Your company website is perhaps the first place many will turn to for research – which is why it’s imperative that this first impression is a pleasant one. Here are some important do’s and don’ts to keep in mind whether you’re in the process of building a company website or already have one up and running.
DO Champion Consistency
When it comes to designing a website, consistency is critical. This rule of consistency stands for two main reasons: navigation and branding. First of all, your site navigation is of the utmost importance – consumers will quickly turn away from a website when they can’t easily find what they’re looking for.
As for branding, keeping design, typefaces, and layouts consistent will help you establish yourself as a brand – or remain recognizable if you’re already there.
DO Optimize Your Site for Mobile
Let us give you some UX mobile facts, courtesy of Andrew Kucheriavy of Intechnic.com:
- Mobile users are 5X more likely to abandon a task if the site isn’t optimized for mobile.
- 52% of users said a bad mobile experience made them less likely to engage with a company.
- 80% of users abandon a mobile site if they have a bad user experience.
Clearly, the functionality of the mobile design of your website of the utmost importance. Jenny Gove, a UX Research Lead at Google, offers the following sentiment to keep in mind: “Mobile users are very goal-oriented. They expect to be able to get what they need, immediately, and on their own terms.”
DO Pay Attention to the Small Details
The small details of your website add up quickly – and if there are too many discrepancies, there’s a good chance you’re losing consumers. Here are just a few examples of the small details to be aware of:
- Change the color of visited links – Users don’t want to visit the same page multiple times. If you want to keep a user on your website, change the color of the links they’ve already been to so they can explore pages they haven’t visited.
- Make your pages easy to read – Visual hierarchy matters, so be sure to have your pages designed in a way that allows users to digest your content quickly and with ease.
- Check for dead links and typos – Dead links and typos are simply unprofessional. Double-check for these errors. Then check one more time for good measure.
DO Listen to Feedback
One way to listen to feedback is to make sure you receive it. This means that you should have a contact page on your website and possibly include your contact information in the footer of each page. By the way, if you’re wondering what other pages and policies your website should have, we can help you here.
Now, let’s dive into the don’ts
DON’T Expect Users to Wait
Let’s be honest, many users expect instant gratification, so when your website takes more than three seconds to load a graphic or video, you’re already off to a poor start. Once again, here are some hard-hitting facts from Intechnic.com:
- 47% of consumers expect a web page to load in two seconds or less.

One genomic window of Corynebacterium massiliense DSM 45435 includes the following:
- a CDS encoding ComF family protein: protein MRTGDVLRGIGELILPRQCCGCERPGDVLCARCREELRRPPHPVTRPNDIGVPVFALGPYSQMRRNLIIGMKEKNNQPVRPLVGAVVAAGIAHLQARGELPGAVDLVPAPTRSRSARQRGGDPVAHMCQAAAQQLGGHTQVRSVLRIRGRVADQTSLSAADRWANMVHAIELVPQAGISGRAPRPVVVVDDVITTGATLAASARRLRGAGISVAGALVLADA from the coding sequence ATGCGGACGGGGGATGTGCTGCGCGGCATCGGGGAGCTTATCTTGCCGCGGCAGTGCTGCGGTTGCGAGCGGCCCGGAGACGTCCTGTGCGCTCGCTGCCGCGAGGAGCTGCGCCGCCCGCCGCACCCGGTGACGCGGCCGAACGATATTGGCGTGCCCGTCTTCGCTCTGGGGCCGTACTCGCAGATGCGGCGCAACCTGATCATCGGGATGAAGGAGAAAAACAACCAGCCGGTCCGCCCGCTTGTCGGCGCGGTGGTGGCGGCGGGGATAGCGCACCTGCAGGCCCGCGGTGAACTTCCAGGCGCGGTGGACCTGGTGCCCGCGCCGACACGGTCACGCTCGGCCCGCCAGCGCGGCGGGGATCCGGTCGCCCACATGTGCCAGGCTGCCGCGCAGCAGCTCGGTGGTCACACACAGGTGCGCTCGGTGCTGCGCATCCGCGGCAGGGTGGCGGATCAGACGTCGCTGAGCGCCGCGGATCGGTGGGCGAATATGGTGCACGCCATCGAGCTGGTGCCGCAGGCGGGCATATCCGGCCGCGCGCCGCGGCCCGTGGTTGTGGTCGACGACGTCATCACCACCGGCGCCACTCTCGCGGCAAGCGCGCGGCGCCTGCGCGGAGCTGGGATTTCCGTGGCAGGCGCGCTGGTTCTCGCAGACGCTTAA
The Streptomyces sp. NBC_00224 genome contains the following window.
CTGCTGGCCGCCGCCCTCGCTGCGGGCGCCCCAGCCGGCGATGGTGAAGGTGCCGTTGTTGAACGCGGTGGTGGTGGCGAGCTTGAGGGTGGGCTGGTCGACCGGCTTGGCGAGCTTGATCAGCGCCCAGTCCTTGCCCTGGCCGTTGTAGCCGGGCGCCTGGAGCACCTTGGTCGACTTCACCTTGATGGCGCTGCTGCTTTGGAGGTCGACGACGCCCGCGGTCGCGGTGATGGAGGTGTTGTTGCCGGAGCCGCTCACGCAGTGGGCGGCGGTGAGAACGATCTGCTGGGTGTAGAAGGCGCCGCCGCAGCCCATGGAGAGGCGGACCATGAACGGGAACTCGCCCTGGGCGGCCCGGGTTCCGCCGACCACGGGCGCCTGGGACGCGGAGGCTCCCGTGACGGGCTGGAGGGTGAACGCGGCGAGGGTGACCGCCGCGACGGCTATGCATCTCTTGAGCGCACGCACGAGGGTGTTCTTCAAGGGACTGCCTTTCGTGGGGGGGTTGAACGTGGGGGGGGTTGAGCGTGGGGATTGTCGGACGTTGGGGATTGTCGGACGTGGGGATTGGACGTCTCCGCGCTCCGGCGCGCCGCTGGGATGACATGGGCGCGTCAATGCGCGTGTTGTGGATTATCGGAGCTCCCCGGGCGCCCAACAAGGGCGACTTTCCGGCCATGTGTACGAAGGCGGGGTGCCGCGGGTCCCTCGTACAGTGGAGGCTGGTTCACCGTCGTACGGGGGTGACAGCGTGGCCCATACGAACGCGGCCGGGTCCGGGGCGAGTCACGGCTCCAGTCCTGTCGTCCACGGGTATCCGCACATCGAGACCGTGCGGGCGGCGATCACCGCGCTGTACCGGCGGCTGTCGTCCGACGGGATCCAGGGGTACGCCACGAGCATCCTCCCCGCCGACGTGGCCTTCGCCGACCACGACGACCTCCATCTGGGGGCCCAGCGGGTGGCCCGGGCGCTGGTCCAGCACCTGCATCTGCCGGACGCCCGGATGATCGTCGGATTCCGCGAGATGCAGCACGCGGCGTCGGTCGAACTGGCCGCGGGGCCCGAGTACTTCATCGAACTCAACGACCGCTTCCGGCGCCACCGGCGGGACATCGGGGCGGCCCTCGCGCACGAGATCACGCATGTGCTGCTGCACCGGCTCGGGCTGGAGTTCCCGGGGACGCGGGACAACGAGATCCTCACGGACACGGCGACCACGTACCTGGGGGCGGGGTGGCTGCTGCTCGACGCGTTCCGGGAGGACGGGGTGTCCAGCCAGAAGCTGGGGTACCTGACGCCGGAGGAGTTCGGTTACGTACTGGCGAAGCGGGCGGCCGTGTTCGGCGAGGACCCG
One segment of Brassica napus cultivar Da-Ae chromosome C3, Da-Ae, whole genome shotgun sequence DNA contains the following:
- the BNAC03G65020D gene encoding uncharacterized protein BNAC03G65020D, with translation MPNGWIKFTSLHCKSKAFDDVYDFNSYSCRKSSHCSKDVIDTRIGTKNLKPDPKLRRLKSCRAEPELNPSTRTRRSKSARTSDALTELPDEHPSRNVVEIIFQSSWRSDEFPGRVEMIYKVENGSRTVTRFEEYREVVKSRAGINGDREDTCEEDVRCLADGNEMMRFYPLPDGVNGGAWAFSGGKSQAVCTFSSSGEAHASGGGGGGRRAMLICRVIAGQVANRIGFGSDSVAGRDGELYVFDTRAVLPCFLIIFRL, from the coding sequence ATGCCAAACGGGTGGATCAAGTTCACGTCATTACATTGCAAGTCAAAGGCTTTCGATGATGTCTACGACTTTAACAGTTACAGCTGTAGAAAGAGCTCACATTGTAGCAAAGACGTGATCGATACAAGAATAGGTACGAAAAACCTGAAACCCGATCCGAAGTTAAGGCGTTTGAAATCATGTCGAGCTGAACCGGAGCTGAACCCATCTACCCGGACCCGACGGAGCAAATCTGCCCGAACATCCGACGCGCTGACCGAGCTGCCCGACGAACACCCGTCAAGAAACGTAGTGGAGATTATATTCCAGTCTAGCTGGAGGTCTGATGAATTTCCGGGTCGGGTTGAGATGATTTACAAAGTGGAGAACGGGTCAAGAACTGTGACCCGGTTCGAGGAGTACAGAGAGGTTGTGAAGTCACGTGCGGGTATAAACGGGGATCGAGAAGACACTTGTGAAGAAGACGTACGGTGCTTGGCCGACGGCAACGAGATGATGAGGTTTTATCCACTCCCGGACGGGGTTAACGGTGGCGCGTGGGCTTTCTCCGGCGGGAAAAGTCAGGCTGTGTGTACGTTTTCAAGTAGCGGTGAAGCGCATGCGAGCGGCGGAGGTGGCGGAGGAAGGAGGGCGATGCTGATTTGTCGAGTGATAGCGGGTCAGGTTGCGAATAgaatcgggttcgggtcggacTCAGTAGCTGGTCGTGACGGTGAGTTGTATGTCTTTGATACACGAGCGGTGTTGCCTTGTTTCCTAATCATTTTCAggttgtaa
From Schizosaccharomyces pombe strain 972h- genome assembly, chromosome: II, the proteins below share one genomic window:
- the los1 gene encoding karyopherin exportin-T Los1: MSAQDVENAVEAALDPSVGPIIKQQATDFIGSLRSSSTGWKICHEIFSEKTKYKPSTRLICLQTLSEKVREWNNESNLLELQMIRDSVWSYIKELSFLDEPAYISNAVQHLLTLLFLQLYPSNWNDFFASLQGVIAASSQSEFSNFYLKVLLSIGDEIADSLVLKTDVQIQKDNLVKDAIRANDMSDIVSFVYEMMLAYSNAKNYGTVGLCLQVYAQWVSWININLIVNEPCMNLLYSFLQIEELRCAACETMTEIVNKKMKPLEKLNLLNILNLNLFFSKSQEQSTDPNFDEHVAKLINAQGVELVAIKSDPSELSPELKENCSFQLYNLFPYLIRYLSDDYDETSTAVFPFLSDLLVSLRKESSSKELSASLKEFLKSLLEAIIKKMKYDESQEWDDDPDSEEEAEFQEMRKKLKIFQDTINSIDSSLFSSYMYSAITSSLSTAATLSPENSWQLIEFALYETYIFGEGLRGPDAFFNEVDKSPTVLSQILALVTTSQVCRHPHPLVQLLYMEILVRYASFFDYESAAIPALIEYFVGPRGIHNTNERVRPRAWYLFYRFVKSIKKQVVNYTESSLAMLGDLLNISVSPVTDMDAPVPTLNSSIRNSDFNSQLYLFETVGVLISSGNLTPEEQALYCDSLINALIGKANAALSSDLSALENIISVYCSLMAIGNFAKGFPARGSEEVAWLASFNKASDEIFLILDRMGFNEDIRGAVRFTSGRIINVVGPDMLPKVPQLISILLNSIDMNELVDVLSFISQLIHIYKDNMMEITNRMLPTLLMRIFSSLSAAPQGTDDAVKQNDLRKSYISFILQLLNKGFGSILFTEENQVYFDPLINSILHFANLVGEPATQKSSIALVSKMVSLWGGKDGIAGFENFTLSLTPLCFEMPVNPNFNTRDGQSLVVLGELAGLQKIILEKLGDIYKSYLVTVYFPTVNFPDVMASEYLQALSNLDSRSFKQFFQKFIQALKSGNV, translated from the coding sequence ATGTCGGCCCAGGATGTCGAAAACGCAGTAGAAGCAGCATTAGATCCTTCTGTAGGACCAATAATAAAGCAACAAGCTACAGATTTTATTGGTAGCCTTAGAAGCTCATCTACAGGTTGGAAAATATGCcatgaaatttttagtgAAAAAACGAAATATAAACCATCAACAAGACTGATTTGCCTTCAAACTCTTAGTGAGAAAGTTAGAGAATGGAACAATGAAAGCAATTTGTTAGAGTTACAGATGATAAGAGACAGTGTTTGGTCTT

- Slow-loading websites cost retailers more than $2B in lost sales each year.
- 53% of mobile site visits are abandoned if a page takes longer than three seconds to load.
We live in a society that has little patience for wait times – so loading time for websites is no different. Speed should always be a priority when building your website; otherwise, you’ll lose a lot of prospective clients.
DON’T Open Content to New Tabs
The back button exists for a reason – and most people are more than happy to click it. What most people are not more than happy to do is to have 15 different tabs open from the same website. So, be smart, and use that back button.
DON’T Sacrifice Usability
Never, and we mean never, sacrifice your website’s usability for beautiful, cool, clever, intricate design. Just ask Alexis, a designer here at The Partnership:
“Nothing is more frustrating than when a website is not organized in an understandable way. No matter the design, without a well laid-out menu and easily navigable pages, a website is unusable and won’t keep your audience.”
DON’T Annoy Your Users
You want to engage your users – not annoy them. Here are some common annoyances that you would be smart to avoid on your own website:
- Blinking text and/or ads – Not only can blinking text and ads trigger seizures in susceptible individuals, but it’s also tasteless, distracting, and, well, annoying. Just avoid it altogether.
- Ad overload – Speaking of ads, it’s totally OK to have some promotions on your website; however, when a page is completely covered, users can get distracted from your main content and will likely abandon your site in a short amount of time.
- Autoplay – Autoplay is tricky. While some people may welcome it, most do not. Users may log onto websites at work or in a place where the sound is disturbing to others. It’s best to allow your users to control whether or not they want to play a video.
Chances are, your competitors are just a click away – so your website must deliver what it promises quickly and with excellence in user experience design. When your website satisfies the needs of your users, you’re bound to ensure qualified conversions and a successful business.